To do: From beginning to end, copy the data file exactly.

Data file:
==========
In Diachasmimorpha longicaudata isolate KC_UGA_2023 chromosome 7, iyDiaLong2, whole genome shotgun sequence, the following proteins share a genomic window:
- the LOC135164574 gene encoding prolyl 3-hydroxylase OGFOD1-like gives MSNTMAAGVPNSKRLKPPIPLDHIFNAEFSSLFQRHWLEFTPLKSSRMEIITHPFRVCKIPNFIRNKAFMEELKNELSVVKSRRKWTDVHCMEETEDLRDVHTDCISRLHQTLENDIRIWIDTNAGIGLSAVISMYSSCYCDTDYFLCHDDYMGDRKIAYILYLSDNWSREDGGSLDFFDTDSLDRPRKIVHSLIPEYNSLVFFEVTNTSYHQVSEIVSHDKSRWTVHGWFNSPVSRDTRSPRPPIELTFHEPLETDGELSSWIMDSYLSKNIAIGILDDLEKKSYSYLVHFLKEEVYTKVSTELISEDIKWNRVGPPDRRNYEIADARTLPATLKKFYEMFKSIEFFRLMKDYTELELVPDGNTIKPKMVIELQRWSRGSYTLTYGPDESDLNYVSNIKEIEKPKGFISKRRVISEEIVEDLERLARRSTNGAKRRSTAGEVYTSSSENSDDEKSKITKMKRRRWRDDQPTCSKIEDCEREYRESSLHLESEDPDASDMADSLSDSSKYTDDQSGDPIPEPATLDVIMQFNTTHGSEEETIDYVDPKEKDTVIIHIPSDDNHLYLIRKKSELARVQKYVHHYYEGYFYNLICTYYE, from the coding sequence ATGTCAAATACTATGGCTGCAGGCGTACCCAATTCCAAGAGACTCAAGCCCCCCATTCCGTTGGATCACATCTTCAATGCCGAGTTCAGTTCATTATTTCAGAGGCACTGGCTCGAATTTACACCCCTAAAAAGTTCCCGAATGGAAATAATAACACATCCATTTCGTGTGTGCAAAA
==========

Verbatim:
In Diachasmimorpha longicaudata isolate KC_UGA_2023 chromosome 7, iyDiaLong2, whole genome shotgun sequence, the following proteins share a genomic window:
- the LOC135164574 gene encoding prolyl 3-hydroxylase OGFOD1-like gives MSNTMAAGVPNSKRLKPPIPLDHIFNAEFSSLFQRHWLEFTPLKSSRMEIITHPFRVCKIPNFIRNKAFMEELKNELSVVKSRRKWTDVHCMEETEDLRDVHTDCISRLHQTLENDIRIWIDTNAGIGLSAVISMYSSCYCDTDYFLCHDDYMGDRKIAYILYLSDNWSREDGGSLDFFDTDSLDRPRKIVHSLIPEYNSLVFFEVTNTSYHQVSEIVSHDKSRWTVHGWFNSPVSRDTRSPRPPIELTFHEPLETDGELSSWIMDSYLSKNIAIGILDDLEKKSYSYLVHFLKEEVYTKVSTELISEDIKWNRVGPPDRRNYEIADARTLPATLKKFYEMFKSIEFFRLMKDYTELELVPDGNTIKPKMVIELQRWSRGSYTLTYGPDESDLNYVSNIKEIEKPKGFISKRRVISEEIVEDLERLARRSTNGAKRRSTAGEVYTSSSENSDDEKSKITKMKRRRWRDDQPTCSKIEDCEREYRESSLHLESEDPDASDMADSLSDSSKYTDDQSGDPIPEPATLDVIMQFNTTHGSEEETIDYVDPKEKDTVIIHIPSDDNHLYLIRKKSELARVQKYVHHYYEGYFYNLICTYYE, from the coding sequence ATGTCAAATACTATGGCTGCAGGCGTACCCAATTCCAAGAGACTCAAGCCCCCCATTCCGTTGGATCACATCTTCAATGCCGAGTTCAGTTCATTATTTCAGAGGCACTGGCTCGAATTTACACCCCTAAAAAGTTCCCGAATGGAAATAATAACACATCCATTTCGTGTGTGCAAAA